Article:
(Phys.org)—A team of researchers with members from several countries around the world, and led by Chinese agriculturalist Fusuo Zhang has found that nitrogen deposition over China has increased by over 60 percent over the past 30 years, leading to widespread environmental damage. In their paper published in the journal Nature, the team describes how nitrogen pollutants such as ammonia and nitrogen oxides are converted to ammonium and nitrates which then fall to Earth as part of natural precipitation. The result, they say, is the widespread deposition of nitrogen pollutants across large swaths of the country.
Nitrogen pollutants get into the air through two main human processes: manufacturing and farming. A variety of nitrogen oxides result from making things, including electricity through burning coal and power to run automobiles. The other main avenue is via fertilizer applied to crops that contains large amounts of ammonia. Both wind up in the air and then fall to the ground when it rains or snows.
The research team looked at data from 270 monitoring facilities located around the country and found that over the years 1980 to 2010, the amount of nitrogen found in precipitation samples increased by 8 kilograms per hectare per year, which translates to a whopping 60 percent rise. That precipitation, in the form of rain, sleet, ice or snow falls everywhere of course, including on the leaves of plants, which the researchers say, absorb more nitrogen when more is present. Wood based plants and those of a herbaceous nature, were, the team found, absorbing up to 33 percent more nitrogen in 2010 than they were in 1980. Also, agricultural plants such as maize, rice and wheat were found to be absorbing approximately 16 percent more. Many plants grow bigger or faster as a result, including algae, though all have a tipping point and will die once a certain level is reached.
The team also found that the nature of the pollutants has been changing as well. In 2010, for example, they report, about a third of all nitrogen depositions were nitrates—the rest were ammoniums. In 1980, only 17 percent of depositions were nitrates. This means that as China's economy grows, nitrogen pollution from manufacturing and driving cars is growing faster than it is from agricultural practices—either way the result is excess amounts of nitrogen causing damage to ecosystems.
The problem of nitrogen pollution is not restricted to just China, of course, its damaging effects can be seen in both advanced and developing countries and those who study its impact say it's a problem that needs to be taken more seriously and dealt with before it becomes unmanageable.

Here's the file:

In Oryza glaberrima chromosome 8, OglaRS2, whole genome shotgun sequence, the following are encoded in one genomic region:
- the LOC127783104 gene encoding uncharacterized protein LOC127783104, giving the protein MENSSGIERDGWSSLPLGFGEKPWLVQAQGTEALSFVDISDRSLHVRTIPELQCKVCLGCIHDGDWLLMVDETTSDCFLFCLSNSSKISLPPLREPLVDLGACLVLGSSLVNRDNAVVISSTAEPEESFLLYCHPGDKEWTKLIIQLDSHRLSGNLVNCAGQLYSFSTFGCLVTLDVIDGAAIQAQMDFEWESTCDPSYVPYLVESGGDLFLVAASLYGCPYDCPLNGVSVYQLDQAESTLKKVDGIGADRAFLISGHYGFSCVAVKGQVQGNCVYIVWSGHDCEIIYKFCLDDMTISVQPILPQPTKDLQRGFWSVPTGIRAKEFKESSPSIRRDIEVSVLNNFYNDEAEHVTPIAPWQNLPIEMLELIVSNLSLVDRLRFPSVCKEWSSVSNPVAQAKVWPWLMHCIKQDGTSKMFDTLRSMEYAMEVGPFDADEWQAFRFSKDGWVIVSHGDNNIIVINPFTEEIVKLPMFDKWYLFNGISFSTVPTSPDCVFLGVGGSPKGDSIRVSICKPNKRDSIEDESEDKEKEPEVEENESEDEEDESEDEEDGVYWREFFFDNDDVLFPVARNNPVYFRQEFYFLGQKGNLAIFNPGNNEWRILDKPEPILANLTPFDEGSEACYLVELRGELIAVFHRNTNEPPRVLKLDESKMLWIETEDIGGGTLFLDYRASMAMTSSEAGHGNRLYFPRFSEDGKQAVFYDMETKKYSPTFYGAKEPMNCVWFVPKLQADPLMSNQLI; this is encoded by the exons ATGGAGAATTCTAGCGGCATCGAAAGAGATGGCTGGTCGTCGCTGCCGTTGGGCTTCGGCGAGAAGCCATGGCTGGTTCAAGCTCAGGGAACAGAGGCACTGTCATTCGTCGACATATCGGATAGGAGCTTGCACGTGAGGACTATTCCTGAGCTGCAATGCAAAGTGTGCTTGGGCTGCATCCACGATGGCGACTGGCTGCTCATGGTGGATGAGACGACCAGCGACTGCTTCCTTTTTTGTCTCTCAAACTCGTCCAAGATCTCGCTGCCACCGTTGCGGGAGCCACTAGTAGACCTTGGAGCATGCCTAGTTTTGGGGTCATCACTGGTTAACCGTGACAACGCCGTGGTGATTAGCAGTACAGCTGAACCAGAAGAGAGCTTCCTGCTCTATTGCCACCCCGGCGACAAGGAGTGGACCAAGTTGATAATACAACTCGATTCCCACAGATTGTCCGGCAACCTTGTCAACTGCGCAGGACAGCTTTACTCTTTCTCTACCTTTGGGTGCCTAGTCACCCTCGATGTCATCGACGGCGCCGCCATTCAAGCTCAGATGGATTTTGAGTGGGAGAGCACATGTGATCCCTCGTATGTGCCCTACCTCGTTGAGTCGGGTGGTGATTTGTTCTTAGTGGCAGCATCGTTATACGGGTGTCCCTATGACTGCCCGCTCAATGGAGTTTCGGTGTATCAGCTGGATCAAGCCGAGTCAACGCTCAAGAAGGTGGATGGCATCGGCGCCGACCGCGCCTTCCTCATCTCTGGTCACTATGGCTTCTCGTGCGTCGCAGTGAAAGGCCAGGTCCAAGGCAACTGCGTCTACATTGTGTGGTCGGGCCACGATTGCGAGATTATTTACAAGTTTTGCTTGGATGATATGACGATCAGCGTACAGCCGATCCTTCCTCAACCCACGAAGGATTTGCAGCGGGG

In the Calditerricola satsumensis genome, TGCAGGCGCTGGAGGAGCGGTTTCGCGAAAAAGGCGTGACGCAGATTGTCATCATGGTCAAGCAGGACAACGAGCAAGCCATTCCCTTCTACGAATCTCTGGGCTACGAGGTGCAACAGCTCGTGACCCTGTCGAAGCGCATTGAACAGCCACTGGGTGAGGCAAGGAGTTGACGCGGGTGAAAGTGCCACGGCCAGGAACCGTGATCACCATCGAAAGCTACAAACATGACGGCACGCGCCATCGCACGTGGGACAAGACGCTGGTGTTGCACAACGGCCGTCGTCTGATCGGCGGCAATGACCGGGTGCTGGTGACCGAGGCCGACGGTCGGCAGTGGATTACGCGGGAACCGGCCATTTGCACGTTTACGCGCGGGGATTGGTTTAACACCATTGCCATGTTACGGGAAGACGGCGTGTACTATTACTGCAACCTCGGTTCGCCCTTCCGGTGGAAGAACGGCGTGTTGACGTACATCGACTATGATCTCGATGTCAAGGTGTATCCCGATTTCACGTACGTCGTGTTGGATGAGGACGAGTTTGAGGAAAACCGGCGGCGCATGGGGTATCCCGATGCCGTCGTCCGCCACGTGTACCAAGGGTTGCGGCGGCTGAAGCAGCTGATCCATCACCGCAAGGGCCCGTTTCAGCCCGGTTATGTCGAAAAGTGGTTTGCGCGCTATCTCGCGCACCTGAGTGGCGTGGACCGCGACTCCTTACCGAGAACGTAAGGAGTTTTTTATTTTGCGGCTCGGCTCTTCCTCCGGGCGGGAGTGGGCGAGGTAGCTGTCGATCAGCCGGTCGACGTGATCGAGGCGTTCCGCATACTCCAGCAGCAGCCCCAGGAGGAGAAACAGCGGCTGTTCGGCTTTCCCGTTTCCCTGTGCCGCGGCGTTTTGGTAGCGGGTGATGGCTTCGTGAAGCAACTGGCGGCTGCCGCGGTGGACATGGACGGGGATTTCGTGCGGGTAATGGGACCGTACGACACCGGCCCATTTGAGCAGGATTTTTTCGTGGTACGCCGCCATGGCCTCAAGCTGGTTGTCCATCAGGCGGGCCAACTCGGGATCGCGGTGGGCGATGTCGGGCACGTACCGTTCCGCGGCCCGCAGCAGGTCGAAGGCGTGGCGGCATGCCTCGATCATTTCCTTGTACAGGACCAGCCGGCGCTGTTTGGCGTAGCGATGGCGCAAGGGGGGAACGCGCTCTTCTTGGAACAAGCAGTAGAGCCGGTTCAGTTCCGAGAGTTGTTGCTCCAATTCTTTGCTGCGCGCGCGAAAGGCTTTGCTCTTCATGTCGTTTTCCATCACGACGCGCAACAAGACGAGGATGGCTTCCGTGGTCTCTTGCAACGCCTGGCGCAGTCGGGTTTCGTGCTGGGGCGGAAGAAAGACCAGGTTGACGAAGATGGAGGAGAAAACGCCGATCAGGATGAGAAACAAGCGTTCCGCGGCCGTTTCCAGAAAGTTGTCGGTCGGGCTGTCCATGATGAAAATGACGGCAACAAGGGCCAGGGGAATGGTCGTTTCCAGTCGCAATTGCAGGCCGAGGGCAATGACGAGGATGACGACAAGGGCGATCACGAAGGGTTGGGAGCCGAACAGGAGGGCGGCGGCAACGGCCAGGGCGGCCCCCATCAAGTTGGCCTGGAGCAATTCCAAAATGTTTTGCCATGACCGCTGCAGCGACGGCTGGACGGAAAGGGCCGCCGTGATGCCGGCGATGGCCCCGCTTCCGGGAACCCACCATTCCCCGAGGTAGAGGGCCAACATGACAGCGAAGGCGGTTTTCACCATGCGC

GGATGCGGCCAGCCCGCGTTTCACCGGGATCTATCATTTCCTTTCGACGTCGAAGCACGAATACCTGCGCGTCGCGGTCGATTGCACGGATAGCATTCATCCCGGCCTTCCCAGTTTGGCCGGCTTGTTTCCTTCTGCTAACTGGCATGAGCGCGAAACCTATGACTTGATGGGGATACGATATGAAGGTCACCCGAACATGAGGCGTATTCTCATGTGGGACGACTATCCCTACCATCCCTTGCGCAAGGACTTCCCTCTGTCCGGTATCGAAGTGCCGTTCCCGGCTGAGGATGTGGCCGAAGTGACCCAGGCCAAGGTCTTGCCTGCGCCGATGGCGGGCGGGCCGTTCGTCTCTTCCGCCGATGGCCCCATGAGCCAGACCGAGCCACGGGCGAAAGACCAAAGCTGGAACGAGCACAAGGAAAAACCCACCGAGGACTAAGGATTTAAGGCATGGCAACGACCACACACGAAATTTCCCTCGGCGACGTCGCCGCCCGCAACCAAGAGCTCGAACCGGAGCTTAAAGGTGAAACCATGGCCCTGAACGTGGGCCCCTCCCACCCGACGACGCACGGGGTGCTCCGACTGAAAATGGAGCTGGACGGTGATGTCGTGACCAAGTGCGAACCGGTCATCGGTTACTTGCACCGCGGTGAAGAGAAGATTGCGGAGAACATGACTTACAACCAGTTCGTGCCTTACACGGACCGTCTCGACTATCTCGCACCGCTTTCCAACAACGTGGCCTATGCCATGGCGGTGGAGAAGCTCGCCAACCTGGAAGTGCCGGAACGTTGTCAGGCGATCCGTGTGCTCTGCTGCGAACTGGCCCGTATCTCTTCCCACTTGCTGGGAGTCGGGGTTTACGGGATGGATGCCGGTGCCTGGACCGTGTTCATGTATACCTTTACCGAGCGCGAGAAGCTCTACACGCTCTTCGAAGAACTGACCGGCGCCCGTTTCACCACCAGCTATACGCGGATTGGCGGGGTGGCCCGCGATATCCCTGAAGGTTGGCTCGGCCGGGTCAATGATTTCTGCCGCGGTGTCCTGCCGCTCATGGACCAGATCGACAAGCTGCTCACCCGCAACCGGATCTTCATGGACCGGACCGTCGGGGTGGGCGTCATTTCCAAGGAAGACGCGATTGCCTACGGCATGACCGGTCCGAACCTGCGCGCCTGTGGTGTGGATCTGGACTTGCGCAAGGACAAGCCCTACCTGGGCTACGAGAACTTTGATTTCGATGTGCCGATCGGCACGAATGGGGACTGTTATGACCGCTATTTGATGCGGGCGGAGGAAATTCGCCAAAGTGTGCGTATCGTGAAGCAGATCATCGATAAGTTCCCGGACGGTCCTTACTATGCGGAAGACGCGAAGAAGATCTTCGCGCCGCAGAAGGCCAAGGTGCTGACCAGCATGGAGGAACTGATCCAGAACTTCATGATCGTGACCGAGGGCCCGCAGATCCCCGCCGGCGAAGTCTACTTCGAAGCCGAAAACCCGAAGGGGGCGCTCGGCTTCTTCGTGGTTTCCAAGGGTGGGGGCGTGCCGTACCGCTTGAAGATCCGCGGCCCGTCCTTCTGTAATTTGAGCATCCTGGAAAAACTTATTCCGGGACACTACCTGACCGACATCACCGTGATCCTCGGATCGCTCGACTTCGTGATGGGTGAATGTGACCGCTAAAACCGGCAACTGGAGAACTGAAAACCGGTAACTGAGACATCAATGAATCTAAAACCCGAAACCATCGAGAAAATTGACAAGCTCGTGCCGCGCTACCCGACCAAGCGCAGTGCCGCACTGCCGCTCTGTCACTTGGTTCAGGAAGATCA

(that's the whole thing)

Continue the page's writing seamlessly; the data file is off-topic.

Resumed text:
Explore further: Put more nitrogen into milk, not manure
More information: Enhanced nitrogen deposition over China, Nature (2013) doi:10.1038/nature11917
China is experiencing intense air pollution caused in large part by anthropogenic emissions of reactive nitrogen. These emissions result in the deposition of atmospheric nitrogen (N) in terrestrial and aquatic ecosystems, with implications for human and ecosystem health, greenhouse gas balances and biological diversity. However, information on the magnitude and environmental impact of N deposition in China is limited. Here we use nationwide data sets on bulk N deposition, plant foliar N and crop N uptake (from long-term unfertilized soils) to evaluate N deposition dynamics and their effect on ecosystems across China between 1980 and 2010. We find that the average annual bulk deposition of N increased by approximately 8 kilograms of nitrogen per hectare (P < 0.001) between the 1980s (13.2 kilograms of nitrogen per hectare) and the 2000s (21.1 kilograms of nitrogen per hectare). Nitrogen deposition rates in the industrialized and agriculturally intensified regions of China are as high as the peak levels of deposition in northwestern Europe in the 1980s6, before the introduction of mitigation measures. Nitrogen from ammonium (NH4+) is the dominant form of N in bulk deposition, but the rate of increase is largest for deposition of N from nitrate (NO3−), in agreement with decreased ratios of NH3 to NOx emissions since 1980. We also find that the impact of N deposition on Chinese ecosystems includes significantly increased plant foliar N concentrations in natural and semi-natural (that is, non-agricultural) ecosystems and increased crop N uptake from long-term-unfertilized croplands. China and other economies are facing a continuing challenge to reduce emissions of reactive nitrogen, N deposition and their negative effects on human health and the environment.